It has been previously reported that although DC heterogeneity has been observed in humans, their lineage origins, maturation stages and functional differences have not been clearly established. Interstitial DCs, also known as dermal DCs, and Langerhans' cells are originated from a myeloid lineage.15 They are "immature" cells, i.e., are unable to stimulate T cells. Although these DCs lack the requisite accessory signals for T-cell activation, such as CD40, CD54 and CD86, they are extremely well equipped to capture antigens. After antigen capture, full maturation and mobilization of DCs are induced. In the epithelium, immature DCs known as Langerhans' cells are labeled for CD1a+. Langerhans' cells take up particles and microbes by phagocytosis,16 mature and move into lymphoid tissues17 or lamina propria6 in search of T cells for antigen presentation.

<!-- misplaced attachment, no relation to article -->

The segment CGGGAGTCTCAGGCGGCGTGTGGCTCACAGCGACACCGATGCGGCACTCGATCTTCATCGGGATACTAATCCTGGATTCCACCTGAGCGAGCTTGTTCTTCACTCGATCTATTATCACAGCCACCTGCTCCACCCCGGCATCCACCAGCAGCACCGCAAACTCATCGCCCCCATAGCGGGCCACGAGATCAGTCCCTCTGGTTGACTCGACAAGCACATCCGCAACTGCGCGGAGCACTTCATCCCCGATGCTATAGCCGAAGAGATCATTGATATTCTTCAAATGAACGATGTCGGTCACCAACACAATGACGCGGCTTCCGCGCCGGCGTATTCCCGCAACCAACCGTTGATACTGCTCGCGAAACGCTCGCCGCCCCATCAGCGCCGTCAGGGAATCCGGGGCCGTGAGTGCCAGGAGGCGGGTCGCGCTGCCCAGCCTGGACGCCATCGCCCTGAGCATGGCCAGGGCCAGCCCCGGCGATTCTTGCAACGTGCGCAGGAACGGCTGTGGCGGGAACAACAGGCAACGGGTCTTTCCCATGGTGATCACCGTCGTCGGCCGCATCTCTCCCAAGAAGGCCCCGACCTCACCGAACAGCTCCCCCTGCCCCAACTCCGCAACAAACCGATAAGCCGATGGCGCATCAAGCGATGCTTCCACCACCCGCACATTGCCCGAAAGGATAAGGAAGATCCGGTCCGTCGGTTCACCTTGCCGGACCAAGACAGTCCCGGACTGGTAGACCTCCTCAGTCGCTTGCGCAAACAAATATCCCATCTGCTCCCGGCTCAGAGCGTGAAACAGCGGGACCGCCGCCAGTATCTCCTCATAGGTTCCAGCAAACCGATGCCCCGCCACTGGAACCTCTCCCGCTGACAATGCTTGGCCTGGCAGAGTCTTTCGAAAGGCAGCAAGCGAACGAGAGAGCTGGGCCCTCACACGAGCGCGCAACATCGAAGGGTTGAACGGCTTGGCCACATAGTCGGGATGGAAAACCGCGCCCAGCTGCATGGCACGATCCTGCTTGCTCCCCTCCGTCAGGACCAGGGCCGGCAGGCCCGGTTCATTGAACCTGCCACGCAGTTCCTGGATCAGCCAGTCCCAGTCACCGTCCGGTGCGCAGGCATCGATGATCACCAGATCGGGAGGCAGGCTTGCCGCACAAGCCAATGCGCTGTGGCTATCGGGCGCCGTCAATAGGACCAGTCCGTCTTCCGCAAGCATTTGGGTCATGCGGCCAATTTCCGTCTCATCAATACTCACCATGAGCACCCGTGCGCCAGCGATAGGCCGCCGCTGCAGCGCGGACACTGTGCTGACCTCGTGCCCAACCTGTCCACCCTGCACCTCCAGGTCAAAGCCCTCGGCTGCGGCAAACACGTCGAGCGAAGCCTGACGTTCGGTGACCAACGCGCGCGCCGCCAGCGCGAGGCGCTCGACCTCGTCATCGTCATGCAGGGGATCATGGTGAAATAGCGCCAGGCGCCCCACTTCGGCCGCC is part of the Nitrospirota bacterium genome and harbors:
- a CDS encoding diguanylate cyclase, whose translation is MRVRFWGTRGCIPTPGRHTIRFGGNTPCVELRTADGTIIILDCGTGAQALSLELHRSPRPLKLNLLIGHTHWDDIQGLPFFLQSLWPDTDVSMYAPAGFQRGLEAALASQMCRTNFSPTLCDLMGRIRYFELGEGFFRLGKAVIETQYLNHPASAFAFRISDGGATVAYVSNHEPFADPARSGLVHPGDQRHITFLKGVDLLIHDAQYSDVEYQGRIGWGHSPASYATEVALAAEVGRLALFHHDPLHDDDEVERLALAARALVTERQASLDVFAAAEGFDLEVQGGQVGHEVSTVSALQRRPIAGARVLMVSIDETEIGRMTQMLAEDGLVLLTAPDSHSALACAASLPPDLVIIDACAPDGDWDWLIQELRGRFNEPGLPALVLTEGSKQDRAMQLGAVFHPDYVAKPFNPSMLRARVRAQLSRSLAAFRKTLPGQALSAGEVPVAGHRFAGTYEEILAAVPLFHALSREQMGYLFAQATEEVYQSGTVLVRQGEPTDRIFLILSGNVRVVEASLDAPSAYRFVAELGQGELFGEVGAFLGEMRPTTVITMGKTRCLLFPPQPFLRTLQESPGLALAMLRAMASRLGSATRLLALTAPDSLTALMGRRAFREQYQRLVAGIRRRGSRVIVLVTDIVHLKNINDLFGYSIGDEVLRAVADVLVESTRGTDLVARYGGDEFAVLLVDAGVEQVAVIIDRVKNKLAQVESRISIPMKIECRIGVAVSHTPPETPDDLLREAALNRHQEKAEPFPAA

In the present study, the number of CD1a+ DCs/mm² in the oral epithelium was significantly higher in gingivitis compared to periodontitis. On the other hand, in the sulcular and junctional/pocket epithelia and lamina propria, the counts of CD1a+ DCs were similar in periodontitis and gingivitis. These results might be associated with a limited T cell count in periodontitis as compared to gingivitis.3 However, contrasting results have been shown in the literature regarding DC counts in periodontal diseases. Increased numbers in periodontitis,6 decreased numbers in gingivitis and periodontitis compared to healthy periodontal tissues,7 and no quantitative change in periodontitis compared to gingivitis and healthy periodontal tissues8 have been reported. The number of DCs changes markedly with aging and smoking habits, which may explain such divergent results.13,14